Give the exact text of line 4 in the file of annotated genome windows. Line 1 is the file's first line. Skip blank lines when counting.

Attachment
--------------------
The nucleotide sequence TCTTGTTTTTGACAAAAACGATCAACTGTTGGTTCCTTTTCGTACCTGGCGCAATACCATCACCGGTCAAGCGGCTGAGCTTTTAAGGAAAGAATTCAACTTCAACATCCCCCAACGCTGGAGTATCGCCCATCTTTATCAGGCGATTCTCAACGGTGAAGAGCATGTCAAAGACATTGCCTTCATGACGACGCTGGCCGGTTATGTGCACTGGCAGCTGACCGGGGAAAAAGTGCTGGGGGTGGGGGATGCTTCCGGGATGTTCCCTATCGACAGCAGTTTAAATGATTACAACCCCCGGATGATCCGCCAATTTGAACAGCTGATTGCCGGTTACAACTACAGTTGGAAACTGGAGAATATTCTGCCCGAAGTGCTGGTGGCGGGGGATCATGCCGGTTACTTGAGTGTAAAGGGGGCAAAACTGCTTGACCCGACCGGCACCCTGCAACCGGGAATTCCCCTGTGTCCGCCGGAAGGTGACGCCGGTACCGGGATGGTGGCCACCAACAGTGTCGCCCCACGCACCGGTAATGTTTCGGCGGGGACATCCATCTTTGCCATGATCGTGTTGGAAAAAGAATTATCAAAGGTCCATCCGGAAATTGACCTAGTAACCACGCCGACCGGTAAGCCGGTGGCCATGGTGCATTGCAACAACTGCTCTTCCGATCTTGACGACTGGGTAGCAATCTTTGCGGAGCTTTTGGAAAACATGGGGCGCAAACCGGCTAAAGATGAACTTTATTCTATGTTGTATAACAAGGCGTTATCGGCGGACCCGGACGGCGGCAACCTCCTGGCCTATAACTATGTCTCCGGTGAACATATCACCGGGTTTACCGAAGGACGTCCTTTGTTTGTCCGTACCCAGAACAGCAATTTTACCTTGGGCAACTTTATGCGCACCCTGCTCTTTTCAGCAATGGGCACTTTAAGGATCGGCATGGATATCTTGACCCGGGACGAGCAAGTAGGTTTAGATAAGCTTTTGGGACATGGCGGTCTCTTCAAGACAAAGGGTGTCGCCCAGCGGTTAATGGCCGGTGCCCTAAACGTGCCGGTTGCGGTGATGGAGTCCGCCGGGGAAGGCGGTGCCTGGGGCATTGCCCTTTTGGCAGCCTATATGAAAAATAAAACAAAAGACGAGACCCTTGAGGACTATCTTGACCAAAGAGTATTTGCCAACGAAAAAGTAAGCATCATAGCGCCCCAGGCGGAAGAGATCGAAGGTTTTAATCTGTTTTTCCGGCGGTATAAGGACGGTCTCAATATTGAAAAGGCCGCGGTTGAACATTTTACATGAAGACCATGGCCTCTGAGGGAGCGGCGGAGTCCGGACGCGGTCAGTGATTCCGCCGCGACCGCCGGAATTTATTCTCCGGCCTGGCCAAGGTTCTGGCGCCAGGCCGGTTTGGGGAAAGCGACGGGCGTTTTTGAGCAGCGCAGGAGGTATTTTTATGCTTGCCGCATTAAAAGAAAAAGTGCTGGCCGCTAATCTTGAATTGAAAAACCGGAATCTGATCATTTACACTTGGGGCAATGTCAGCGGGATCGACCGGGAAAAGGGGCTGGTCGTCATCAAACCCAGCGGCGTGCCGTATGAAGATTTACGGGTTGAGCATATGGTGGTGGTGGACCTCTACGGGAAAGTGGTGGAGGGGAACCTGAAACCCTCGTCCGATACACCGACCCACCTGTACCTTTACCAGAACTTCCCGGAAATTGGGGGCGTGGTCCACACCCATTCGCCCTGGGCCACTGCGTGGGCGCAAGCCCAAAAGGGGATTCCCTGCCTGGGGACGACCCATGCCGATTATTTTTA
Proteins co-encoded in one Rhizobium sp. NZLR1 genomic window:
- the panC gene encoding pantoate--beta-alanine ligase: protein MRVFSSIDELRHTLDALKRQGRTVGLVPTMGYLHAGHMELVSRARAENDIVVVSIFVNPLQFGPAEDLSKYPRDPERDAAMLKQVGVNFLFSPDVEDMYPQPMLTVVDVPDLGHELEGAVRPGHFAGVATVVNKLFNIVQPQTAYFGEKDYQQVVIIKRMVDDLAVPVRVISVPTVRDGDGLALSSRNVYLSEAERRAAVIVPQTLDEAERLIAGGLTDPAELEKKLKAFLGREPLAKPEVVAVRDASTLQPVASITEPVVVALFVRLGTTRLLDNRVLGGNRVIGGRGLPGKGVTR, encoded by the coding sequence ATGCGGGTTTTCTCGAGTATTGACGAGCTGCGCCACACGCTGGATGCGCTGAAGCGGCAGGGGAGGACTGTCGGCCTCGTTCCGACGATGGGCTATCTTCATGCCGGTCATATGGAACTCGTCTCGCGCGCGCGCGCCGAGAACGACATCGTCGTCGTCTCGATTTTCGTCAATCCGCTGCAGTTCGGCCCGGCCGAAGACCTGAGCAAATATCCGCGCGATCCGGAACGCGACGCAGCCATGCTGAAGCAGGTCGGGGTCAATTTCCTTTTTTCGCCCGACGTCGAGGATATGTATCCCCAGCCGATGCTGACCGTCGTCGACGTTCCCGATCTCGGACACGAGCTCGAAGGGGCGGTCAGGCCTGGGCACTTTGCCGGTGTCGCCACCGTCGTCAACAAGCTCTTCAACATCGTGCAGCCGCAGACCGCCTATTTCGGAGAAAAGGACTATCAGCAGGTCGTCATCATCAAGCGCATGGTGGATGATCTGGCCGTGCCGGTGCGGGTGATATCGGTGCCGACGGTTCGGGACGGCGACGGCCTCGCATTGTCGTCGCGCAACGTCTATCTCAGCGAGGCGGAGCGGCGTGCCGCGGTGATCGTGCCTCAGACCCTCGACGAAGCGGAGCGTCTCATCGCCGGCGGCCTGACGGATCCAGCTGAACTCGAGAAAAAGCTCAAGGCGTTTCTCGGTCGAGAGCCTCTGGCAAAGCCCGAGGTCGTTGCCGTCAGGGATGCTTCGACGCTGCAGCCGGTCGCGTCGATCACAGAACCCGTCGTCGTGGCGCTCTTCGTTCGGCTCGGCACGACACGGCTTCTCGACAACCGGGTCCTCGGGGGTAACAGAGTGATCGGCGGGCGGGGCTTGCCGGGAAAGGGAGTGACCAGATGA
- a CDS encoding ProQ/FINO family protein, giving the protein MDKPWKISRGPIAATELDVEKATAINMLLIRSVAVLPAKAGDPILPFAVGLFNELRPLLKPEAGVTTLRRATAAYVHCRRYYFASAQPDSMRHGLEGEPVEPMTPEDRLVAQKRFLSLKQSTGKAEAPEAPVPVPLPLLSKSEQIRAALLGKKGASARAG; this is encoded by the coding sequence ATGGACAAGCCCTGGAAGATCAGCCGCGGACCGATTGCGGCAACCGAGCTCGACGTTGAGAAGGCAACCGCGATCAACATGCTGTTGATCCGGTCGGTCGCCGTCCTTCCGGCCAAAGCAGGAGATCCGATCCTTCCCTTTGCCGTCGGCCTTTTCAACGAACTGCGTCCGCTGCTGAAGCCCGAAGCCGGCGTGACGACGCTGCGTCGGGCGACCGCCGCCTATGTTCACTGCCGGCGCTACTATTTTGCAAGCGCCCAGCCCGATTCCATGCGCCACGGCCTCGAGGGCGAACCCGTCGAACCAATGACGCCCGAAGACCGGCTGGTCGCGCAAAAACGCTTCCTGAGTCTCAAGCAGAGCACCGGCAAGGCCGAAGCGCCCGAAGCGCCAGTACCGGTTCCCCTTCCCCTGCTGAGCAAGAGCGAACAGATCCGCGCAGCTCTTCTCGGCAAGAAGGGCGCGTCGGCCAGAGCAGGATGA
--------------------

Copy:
- a CDS encoding ProQ/FINO family protein, giving the protein MDKPWKISRGPIAATELDVEKATAINMLLIRSVAVLPAKAGDPILPFAVGLFNELRPLLKPEAGVTTLRRATAAYVHCRRYYFASAQPDSMRHGLEGEPVEPMTPEDRLVAQKRFLSLKQSTGKAEAPEAPVPVPLPLLSKSEQIRAALLGKKGASARAG; this is encoded by the coding sequence ATGGACAAGCCCTGGAAGATCAGCCGCGGACCGATTGCGGCAACCGAGCTCGACGTTGAGAAGGCAACCGCGATCAACATGCTGTTGATCCGGTCGGTCGCCGTCCTTCCGGCCAAAGCAGGAGATCCGATCCTTCCCTTTGCCGTCGGCCTTTTCAACGAACTGCGTCCGCTGCTGAAGCCCGAAGCCGGCGTGACGACGCTGCGTCGGGCGACCGCCGCCTATGTTCACTGCCGGCGCTACTATTTTGCAAGCGCCCAGCCCGATTCCATGCGCCACGGCCTCGAGGGCGAACCCGTCGAACCAATGACGCCCGAAGACCGGCTGGTCGCGCAAAAACGCTTCCTGAGTCTCAAGCAGAGCACCGGCAAGGCCGAAGCGCCCGAAGCGCCAGTACCGGTTCCCCTTCCCCTGCTGAGCAAGAGCGAACAGATCCGCGCAGCTCTTCTCGGCAAGAAGGGCGCGTCGGCCAGAGCAGGATGA